- born Feb. 11, 1898, Budapest, Hung., Austria-Hungarydied May 30, 1964, La Jolla, Calif., U.S.Hungarian-born U.S. physicist.He taught at the University of Berlin (1922–33), then fled to England (1934–37) and the U.S., where he worked at the University of Chicago from 1942. In 1929 he established the relation between entropy and transfer of information, and in 1934 he helped develop the first method of separating isotopes of artificial radioactive elements. He helped Enrico Fermi conduct the first sustained nuclear chain reaction and construct the first nuclear reactor. In 1939 he was instrumental in establishing the Manhattan Project, in which he helped develop the atomic bomb. After the first use of the bomb, he promoted the peaceful uses of atomic energy and the control of nuclear weapons, founding the Council for a Livable World. In 1959 he received the Atoms for Peace Award.
* * *▪ American physicistborn Feb. 11, 1898, Budapest, Hung., Austria-Hungarydied May 30, 1964, La Jolla, Calif., U.S.Hungarian-born American physicist who helped conduct the first sustained nuclear chain reaction and was instrumental in initiating the Manhattan Project for the development of the atomic bomb.In 1922 Szilard received his Ph.D. from the University of Berlin and joined the staff of the Institute of Theoretical Physics there. When the Nazis came into power in 1933, he went to Vienna and, in 1934, to London, where he joined the physics staff of the medical college of St. Bartholomew's Hospital. There, with the British physicist T.A. Chalmers, Szilard developed the first method of separating isotopes (different nuclear forms of the same element) of artificial radioactive elements. In 1937 Szilard went to the United States and taught at Columbia University.In 1939 Szilard, Edward Teller, and Eugene Wigner persuaded Albert Einstein to write the famous letter to President Franklin D. Roosevelt advocating the immediate development of an atomic bomb. From 1942 until the end of the war he conducted nuclear research at the University of Chicago, where he helped Enrico Fermi construct the first nuclear reactor. In 1946 he became professor of biophysics at Chicago.After the atomic bomb was first used, Szilard became an ardent promoter of the peaceful uses of atomic energy and the international control of nuclear weapons, founding the Council for a Livable World. In 1959 he received the Atoms for Peace Award. He published a collection of satirical sketches on the misuse of scientific knowledge entitled The Voice of the Dolphins and Other Stories (1961).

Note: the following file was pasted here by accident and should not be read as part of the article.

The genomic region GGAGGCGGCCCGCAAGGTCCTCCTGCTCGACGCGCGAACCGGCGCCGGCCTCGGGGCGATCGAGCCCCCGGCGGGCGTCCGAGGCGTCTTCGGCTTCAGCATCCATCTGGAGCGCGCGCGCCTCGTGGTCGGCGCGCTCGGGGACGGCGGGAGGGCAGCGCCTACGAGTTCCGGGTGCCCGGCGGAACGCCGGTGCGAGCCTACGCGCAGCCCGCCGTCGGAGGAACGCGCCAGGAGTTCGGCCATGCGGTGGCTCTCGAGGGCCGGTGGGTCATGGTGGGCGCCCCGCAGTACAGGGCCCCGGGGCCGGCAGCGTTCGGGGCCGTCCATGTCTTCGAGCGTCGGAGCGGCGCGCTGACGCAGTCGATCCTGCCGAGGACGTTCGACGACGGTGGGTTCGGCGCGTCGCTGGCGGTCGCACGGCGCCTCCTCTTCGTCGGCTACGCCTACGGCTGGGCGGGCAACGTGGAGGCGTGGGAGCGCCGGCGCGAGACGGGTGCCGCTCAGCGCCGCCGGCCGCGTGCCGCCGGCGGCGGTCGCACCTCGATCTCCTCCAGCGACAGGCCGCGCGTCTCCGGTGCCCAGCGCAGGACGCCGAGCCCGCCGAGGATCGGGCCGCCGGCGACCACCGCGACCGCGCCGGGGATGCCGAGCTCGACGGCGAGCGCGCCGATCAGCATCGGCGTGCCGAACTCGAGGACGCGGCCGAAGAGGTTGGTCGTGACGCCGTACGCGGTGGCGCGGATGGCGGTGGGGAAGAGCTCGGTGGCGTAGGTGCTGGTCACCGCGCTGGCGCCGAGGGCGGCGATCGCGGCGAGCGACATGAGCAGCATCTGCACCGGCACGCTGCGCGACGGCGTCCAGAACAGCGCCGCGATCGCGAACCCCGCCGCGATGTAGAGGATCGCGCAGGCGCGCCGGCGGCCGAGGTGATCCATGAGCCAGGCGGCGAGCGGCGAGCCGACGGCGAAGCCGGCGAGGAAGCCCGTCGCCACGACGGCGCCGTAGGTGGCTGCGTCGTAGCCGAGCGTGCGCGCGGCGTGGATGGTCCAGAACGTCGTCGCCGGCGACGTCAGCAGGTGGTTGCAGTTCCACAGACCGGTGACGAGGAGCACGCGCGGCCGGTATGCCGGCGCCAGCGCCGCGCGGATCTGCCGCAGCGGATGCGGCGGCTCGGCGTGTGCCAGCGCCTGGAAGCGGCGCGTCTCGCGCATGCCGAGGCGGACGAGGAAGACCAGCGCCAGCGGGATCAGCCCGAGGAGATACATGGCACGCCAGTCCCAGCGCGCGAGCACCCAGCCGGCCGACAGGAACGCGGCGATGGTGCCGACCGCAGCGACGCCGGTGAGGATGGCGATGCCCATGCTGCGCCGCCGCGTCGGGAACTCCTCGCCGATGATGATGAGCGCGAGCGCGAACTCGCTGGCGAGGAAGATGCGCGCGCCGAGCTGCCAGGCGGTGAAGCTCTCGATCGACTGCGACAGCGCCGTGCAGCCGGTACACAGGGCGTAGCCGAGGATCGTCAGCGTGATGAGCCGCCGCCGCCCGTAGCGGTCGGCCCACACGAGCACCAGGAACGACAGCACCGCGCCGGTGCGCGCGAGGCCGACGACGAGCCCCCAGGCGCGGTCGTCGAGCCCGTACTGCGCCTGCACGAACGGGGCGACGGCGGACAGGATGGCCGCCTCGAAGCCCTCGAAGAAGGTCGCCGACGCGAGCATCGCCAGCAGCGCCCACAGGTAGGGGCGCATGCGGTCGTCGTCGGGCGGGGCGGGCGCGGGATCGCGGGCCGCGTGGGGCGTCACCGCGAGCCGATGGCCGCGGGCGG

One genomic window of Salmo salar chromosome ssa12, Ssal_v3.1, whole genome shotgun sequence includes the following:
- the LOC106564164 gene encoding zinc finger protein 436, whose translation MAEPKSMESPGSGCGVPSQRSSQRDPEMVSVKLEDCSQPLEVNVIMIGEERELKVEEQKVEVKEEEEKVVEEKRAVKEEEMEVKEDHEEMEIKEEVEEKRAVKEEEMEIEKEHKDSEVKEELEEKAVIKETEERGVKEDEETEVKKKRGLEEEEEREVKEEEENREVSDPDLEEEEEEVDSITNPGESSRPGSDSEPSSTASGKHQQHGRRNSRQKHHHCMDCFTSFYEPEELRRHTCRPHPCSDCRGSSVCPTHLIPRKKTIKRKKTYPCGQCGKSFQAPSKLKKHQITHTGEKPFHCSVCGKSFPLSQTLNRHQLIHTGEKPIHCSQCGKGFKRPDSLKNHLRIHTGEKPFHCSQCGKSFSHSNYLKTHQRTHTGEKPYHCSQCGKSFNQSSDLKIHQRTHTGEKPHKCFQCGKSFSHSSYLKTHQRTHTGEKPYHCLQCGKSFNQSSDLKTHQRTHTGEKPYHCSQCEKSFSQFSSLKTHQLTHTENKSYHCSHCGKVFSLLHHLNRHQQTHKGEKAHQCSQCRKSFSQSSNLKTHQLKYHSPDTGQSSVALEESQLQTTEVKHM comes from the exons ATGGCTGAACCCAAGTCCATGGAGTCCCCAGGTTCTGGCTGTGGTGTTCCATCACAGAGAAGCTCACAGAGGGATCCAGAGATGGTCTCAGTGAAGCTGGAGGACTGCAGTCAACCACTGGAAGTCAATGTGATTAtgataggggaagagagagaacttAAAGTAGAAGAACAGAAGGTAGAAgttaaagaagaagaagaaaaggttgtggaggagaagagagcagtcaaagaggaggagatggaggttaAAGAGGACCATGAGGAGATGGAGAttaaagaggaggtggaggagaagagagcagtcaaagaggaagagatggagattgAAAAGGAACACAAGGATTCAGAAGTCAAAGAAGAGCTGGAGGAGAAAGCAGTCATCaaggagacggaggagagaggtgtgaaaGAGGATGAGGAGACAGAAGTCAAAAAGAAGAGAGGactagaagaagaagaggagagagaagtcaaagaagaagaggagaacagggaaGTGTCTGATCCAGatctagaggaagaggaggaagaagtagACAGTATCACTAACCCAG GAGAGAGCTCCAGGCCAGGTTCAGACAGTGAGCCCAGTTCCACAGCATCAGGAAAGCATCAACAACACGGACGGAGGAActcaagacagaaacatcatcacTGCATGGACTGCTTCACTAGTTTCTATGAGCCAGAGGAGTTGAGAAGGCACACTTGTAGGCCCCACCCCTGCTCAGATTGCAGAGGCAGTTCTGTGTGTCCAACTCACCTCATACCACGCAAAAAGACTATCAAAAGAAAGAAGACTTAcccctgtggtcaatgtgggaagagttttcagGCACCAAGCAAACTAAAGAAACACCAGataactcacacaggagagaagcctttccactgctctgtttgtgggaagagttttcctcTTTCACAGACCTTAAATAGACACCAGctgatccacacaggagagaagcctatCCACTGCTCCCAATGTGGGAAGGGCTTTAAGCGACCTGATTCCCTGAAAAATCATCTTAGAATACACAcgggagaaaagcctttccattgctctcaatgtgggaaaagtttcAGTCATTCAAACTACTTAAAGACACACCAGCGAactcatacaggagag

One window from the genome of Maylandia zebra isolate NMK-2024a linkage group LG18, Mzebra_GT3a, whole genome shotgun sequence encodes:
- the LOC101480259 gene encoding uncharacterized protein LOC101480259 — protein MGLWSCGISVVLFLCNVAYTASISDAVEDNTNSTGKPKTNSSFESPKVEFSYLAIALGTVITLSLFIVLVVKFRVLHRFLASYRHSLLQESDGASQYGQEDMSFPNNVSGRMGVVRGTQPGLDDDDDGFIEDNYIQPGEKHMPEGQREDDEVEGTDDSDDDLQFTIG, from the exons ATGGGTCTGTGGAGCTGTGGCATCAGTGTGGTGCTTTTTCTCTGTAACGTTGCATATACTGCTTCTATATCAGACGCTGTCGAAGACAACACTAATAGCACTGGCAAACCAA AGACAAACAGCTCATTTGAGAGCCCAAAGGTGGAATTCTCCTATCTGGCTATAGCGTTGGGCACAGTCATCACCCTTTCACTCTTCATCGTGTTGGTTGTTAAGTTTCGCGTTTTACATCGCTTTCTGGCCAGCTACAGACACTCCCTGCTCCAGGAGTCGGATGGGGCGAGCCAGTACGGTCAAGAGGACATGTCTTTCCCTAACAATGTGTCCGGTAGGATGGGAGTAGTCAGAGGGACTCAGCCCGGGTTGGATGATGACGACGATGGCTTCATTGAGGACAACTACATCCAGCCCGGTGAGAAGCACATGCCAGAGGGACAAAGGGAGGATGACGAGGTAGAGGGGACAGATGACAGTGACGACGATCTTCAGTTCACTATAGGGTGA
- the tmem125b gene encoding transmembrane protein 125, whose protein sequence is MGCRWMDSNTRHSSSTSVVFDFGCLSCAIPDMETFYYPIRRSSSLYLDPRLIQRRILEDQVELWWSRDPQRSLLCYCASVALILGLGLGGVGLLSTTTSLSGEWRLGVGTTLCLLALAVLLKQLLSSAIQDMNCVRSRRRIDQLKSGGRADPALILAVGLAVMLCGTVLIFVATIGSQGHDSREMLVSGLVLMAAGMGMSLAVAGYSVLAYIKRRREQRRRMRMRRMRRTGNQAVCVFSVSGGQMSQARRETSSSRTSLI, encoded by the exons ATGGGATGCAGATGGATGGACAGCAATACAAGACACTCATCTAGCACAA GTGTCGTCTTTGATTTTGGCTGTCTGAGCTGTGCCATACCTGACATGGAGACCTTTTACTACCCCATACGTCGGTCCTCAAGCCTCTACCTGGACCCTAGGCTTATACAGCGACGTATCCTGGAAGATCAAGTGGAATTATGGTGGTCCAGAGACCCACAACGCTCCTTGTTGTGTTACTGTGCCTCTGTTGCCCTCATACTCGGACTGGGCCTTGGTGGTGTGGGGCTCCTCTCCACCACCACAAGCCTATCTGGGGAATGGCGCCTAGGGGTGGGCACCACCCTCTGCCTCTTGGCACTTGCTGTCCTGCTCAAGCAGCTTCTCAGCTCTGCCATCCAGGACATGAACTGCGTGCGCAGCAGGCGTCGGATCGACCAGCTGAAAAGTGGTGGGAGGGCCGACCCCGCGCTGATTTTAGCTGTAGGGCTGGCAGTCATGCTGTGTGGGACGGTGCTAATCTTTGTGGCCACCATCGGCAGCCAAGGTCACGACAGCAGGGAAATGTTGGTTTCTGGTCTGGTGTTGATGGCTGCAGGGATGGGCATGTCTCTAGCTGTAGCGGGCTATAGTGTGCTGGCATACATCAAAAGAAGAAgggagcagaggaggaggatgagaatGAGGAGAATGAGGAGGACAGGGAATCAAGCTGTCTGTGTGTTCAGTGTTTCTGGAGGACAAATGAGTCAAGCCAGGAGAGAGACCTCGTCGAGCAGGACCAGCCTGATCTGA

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SZILARD, LEO — (1898–1964), Hungarian physicist and extraordinary polymath. He was born in Budapest and studied at the Minta School and at Budapest Technical University (1916–19). His engineering course was disrupted by World War I service in the Austro… … Encyclopedia of Judaism
Szilard , Leo — (1898–1964) Hungarian–American physicist Szilard, the son of an architect, studied engineering in his native city of Budapest before moving to the University of Berlin where he began the study of physics and obtained his doctorate in 1922. He… … Scientists
Szilard, Leo — SUBJECT AREA: Weapons and armour [br] b. 11 February 1898 Budapest, Hungary d. 30 May 1964 La Jolla, California, USA [br] Hungarian (naturalized American in 1943) nuclear and biophysicist. [br] The son of an engineer, Szilard, after service in… … Biographical history of technology
Szilard,Leo — Szi·lard (zĭlʹərd, zə lärdʹ), Leo. 1898 1964. Hungarian born American physicist and biologist. A member of the Manhattan Engineering Project, he helped develop the first atomic bomb. Szilard was later opposed to the construction and use of all… … Universalium
Szilard, Leo — (1898 1964) American physicist of Hungarian origin. He studied at the University of Berlin. With the rise of Nazism, he went to England and worked at Oxford University. He then went to the US. From 1960 he was professor at the Enrico Fermi… … Dictionary of Jewish Biography
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Szilard, Leo — (1898–1964) Hungarian born American physicist … Bryson’s dictionary for writers and editors
Leo Szilard — Leó Szilárd 1916 im Alter von 18 Jahren Leó Szilárd (* 11. Februar 1898 in Budapest; † 30. Mai 1964 in La Jolla, Kalifornien) war ein ungarisch deutsch amerikanischer Physiker und … Deutsch Wikipedia
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Leo Szilard — Leó Szilárd Leó Szilárd en 1916 Leó Szilárd (11 février 1898 à Budapest– 30 mai 1964 à La Jolla en Californie) était un physicien hungaro américain. Parmi les premiers à envisager les applications miltaires de l énergie… … Wikipédia en Français